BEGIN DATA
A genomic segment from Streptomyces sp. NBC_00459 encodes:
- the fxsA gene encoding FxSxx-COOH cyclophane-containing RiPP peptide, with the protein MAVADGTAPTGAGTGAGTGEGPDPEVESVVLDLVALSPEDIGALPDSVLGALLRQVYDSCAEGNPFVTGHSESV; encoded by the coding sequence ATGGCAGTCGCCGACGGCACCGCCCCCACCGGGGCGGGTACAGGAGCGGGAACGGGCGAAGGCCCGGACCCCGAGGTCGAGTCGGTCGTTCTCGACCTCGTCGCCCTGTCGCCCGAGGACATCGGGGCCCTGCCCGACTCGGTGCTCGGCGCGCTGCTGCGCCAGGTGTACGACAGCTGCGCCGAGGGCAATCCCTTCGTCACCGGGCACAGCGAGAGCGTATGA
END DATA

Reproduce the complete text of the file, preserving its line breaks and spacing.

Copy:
A genomic segment from Streptomyces sp. NBC_00459 encodes:
- the fxsA gene encoding FxSxx-COOH cyclophane-containing RiPP peptide, with the protein MAVADGTAPTGAGTGAGTGEGPDPEVESVVLDLVALSPEDIGALPDSVLGALLRQVYDSCAEGNPFVTGHSESV; encoded by the coding sequence ATGGCAGTCGCCGACGGCACCGCCCCCACCGGGGCGGGTACAGGAGCGGGAACGGGCGAAGGCCCGGACCCCGAGGTCGAGTCGGTCGTTCTCGACCTCGTCGCCCTGTCGCCCGAGGACATCGGGGCCCTGCCCGACTCGGTGCTCGGCGCGCTGCTGCGCCAGGTGTACGACAGCTGCGCCGAGGGCAATCCCTTCGTCACCGGGCACAGCGAGAGCGTATGA